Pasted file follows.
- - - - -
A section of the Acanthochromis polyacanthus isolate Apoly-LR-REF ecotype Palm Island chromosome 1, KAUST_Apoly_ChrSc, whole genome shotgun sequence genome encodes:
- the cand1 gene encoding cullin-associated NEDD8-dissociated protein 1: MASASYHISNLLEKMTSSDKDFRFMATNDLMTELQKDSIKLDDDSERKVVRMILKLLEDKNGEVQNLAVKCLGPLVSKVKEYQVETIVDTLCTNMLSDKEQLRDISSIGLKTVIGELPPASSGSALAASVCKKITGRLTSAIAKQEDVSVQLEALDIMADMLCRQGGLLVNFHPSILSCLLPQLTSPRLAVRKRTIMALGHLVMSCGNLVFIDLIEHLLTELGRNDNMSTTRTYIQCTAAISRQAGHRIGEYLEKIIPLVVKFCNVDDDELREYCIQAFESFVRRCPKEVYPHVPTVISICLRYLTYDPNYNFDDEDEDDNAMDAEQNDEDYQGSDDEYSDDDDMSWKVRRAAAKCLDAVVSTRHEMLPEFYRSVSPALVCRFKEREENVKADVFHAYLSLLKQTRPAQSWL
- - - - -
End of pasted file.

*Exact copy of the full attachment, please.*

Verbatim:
A section of the Acanthochromis polyacanthus isolate Apoly-LR-REF ecotype Palm Island chromosome 1, KAUST_Apoly_ChrSc, whole genome shotgun sequence genome encodes:
- the cand1 gene encoding cullin-associated NEDD8-dissociated protein 1: MASASYHISNLLEKMTSSDKDFRFMATNDLMTELQKDSIKLDDDSERKVVRMILKLLEDKNGEVQNLAVKCLGPLVSKVKEYQVETIVDTLCTNMLSDKEQLRDISSIGLKTVIGELPPASSGSALAASVCKKITGRLTSAIAKQEDVSVQLEALDIMADMLCRQGGLLVNFHPSILSCLLPQLTSPRLAVRKRTIMALGHLVMSCGNLVFIDLIEHLLTELGRNDNMSTTRTYIQCTAAISRQAGHRIGEYLEKIIPLVVKFCNVDDDELREYCIQAFESFVRRCPKEVYPHVPTVISICLRYLTYDPNYNFDDEDEDDNAMDAEQNDEDYQGSDDEYSDDDDMSWKVRRAAAKCLDAVVSTRHEMLPEFYRSVSPALVCRFKEREENVKADVFHAYLSLLKQTRPAQSWL